What: This form of Christian fiction will tend to have a contemporary setting. It’s a subgenre of allegorical Christian fiction, but I wanted to deal with it first. The author retells elements of the story of Jesus, particularly through a Jesus like figure. Depending on the author’s take on the significance of Jesus, we get different aspects of his life coming through – the atonement or his concern for the poor or his outsider status.
Eg: New Zealander Mike Riddell tackles this form in his Insatiable Moon. He was a theology lecturer at a Baptist theological college. And then, as he says on his website, the publication of this novel was contentious enough to force his resignation. Was it the extended (adulterous) sex scene involving the Jesus-like figure or was it just that the Jesus-ish character was insane? What Riddell gets so right in this novel is how confrontational Jesus would have been to the religious establishment. I suspect that that is the theme he would want us to take away.
In a completely different mode, C.S. Lewis creates a fantasy world in the Narnia books, with a Jesus like creature in the form of a lion – Aslan. Like Jesus, Aslan is sacrificed for the world’s sins. My friend Mark Hurst pointed out that Revelation pictures Jesus as a slain lamb rather than a lion. But then someone else responded saying that Aslan appears as a lamb later in the series. (I don’t remember that; I’m sure it’s true, though.)
If Stephen Lawhead’s Pendragon books are to be considered as an example of this form, then the Jesus-like character is King Arthur. The problem being that this Jesus leads his followers into battle so effectively they manage to kill all their enemies with swords. No turning the other cheek for these fellows! I loved these books when I was a teenager; they were a violent heroism sanctioned by my conservative Baptist church! I wonder what I’d think of them if I tried reading them now?
Dostovesky’s The Idiot is perhaps the most enduring example of the form. The saintly main character has no guile and society doesn’t know how to handle him. It’s so terrible – I didn’t manage to finish this book, either. (I have a terrible record of incompletion with long books, and particularly with Russian writers.)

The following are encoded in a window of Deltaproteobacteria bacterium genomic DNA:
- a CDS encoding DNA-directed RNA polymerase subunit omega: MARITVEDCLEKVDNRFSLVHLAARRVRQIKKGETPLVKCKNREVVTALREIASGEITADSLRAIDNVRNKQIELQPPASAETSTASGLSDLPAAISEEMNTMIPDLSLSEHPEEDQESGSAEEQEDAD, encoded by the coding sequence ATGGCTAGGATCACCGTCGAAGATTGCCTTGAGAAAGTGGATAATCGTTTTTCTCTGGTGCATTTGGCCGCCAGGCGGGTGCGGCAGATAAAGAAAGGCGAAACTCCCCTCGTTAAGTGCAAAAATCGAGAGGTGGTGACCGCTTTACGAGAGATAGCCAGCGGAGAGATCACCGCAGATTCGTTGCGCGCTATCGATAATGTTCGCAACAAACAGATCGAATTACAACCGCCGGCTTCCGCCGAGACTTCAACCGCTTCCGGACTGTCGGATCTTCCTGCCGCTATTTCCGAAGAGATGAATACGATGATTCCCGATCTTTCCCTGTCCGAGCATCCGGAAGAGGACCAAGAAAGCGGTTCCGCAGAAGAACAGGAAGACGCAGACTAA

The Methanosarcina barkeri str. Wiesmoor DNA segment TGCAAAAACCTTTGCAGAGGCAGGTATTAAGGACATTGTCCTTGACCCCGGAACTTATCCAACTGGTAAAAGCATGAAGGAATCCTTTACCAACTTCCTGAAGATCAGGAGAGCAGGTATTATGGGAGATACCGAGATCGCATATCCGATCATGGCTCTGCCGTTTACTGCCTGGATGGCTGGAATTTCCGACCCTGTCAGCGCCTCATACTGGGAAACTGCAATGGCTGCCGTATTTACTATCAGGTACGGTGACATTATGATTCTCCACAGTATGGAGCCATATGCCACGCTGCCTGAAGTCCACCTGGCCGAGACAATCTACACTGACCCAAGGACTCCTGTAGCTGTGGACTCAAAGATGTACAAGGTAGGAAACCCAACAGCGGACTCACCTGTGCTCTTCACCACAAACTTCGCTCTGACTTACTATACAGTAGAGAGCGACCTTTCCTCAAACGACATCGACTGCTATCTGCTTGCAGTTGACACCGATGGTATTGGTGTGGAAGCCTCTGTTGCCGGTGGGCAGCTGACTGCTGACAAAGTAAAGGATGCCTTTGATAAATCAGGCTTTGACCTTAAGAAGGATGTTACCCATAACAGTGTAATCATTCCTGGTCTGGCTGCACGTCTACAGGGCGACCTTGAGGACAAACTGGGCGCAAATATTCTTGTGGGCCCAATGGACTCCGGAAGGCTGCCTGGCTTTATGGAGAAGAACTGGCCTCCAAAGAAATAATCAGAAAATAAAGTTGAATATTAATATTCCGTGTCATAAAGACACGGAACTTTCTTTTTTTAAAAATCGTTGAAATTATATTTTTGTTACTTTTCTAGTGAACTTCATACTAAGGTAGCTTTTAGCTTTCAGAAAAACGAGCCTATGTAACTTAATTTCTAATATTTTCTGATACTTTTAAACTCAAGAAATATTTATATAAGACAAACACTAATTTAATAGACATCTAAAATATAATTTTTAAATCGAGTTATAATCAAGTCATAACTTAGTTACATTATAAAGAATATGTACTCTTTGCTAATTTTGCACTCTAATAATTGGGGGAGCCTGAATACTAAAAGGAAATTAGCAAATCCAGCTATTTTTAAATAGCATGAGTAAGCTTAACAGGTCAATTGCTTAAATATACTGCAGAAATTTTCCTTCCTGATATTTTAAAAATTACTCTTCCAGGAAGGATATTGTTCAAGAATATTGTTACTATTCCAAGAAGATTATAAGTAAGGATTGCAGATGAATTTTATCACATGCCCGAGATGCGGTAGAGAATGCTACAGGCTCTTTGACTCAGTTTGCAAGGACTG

Should I attempt this form? I started to write ‘no’, because Jesus is unique, and retelling the crucifixion or any other part of his life is tiresome. But then I realised that I’ve fallen into one of the traps I warn against – that of thinking that Jesus is so far above us we can’t emulate him. There is the uniqueness of Jesus, but that doesn’t stop there being Jesus-like figures who are following him faithfully and end up crucified, just like he warned. That would probably be my take on it.
In fact, I sort of did attempt this form in Dreams of Revolution (unpublished). The character of Melchizidek is Christ-like in bringing together a band of disciples who he feeds and teaches about the kingdom. And his name, well that’s kind of obvious… to theology students -Melchizidek being the priestly king of Salem who came from nowhere and, in the book of Hebrews, is seen as prefiguring Christ.
Do you want to add some more examples you think I should have included?
Good Christian fiction is hard to find, and to write, because once you get the sense that the new story is only the wrapping for an older and completely familiar one, the momentum is lost. You know, or think you know, the “point” of the book without having to read it. From the writer’s perspective, I think the category of Christian fiction should not be limited to stories that retell Biblical narratives directly or allegorically, but should also include writing any ordinary story such that both the process and the product are infused with a Christian way of seeing the world: incarnational rather than gnostic, life as meaningful not meaningless, the ever-present possibility of grace and unmerited forgiveness, honoring your characters as flawed individuals whom Jesus loves, trying to understand “sinners” and people different from yourself, and not reducing them to mouthpieces for ideology. Which certainly doesn’t mean tying everything up into a neat little moral package at the end. That’s not real life. I guess the Christian novelist above all has to be someone who’s not afraid of the truth.
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